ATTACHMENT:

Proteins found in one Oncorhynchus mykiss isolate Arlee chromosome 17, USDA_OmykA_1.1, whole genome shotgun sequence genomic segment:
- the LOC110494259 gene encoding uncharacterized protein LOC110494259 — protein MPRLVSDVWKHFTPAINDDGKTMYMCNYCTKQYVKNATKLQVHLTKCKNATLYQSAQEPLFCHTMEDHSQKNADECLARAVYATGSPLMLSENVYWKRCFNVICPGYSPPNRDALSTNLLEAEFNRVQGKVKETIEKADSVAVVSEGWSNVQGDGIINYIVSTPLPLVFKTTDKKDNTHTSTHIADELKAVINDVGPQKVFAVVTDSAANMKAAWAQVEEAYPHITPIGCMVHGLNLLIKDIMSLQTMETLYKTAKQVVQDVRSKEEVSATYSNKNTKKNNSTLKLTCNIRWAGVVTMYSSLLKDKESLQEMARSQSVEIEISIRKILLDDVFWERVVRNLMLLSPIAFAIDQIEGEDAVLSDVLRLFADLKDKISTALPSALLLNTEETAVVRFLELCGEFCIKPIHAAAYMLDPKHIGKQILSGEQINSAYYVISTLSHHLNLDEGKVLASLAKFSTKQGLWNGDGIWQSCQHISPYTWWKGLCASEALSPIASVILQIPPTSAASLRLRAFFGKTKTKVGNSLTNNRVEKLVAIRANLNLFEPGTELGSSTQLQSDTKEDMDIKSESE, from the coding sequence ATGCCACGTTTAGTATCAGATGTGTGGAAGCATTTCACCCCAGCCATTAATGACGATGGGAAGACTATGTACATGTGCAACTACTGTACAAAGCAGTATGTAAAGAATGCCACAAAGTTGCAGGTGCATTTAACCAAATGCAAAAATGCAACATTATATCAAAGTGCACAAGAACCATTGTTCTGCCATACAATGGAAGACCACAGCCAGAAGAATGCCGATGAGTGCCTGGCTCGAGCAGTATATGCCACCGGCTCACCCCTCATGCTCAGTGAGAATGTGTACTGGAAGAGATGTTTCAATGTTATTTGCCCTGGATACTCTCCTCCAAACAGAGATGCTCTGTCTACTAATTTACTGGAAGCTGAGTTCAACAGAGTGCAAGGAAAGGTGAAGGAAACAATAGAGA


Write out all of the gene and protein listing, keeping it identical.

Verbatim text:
Proteins found in one Oncorhynchus mykiss isolate Arlee chromosome 17, USDA_OmykA_1.1, whole genome shotgun sequence genomic segment:
- the LOC110494259 gene encoding uncharacterized protein LOC110494259 — protein MPRLVSDVWKHFTPAINDDGKTMYMCNYCTKQYVKNATKLQVHLTKCKNATLYQSAQEPLFCHTMEDHSQKNADECLARAVYATGSPLMLSENVYWKRCFNVICPGYSPPNRDALSTNLLEAEFNRVQGKVKETIEKADSVAVVSEGWSNVQGDGIINYIVSTPLPLVFKTTDKKDNTHTSTHIADELKAVINDVGPQKVFAVVTDSAANMKAAWAQVEEAYPHITPIGCMVHGLNLLIKDIMSLQTMETLYKTAKQVVQDVRSKEEVSATYSNKNTKKNNSTLKLTCNIRWAGVVTMYSSLLKDKESLQEMARSQSVEIEISIRKILLDDVFWERVVRNLMLLSPIAFAIDQIEGEDAVLSDVLRLFADLKDKISTALPSALLLNTEETAVVRFLELCGEFCIKPIHAAAYMLDPKHIGKQILSGEQINSAYYVISTLSHHLNLDEGKVLASLAKFSTKQGLWNGDGIWQSCQHISPYTWWKGLCASEALSPIASVILQIPPTSAASLRLRAFFGKTKTKVGNSLTNNRVEKLVAIRANLNLFEPGTELGSSTQLQSDTKEDMDIKSESE, from the coding sequence ATGCCACGTTTAGTATCAGATGTGTGGAAGCATTTCACCCCAGCCATTAATGACGATGGGAAGACTATGTACATGTGCAACTACTGTACAAAGCAGTATGTAAAGAATGCCACAAAGTTGCAGGTGCATTTAACCAAATGCAAAAATGCAACATTATATCAAAGTGCACAAGAACCATTGTTCTGCCATACAATGGAAGACCACAGCCAGAAGAATGCCGATGAGTGCCTGGCTCGAGCAGTATATGCCACCGGCTCACCCCTCATGCTCAGTGAGAATGTGTACTGGAAGAGATGTTTCAATGTTATTTGCCCTGGATACTCTCCTCCAAACAGAGATGCTCTGTCTACTAATTTACTGGAAGCTGAGTTCAACAGAGTGCAAGGAAAGGTGAAGGAAACAATAGAGA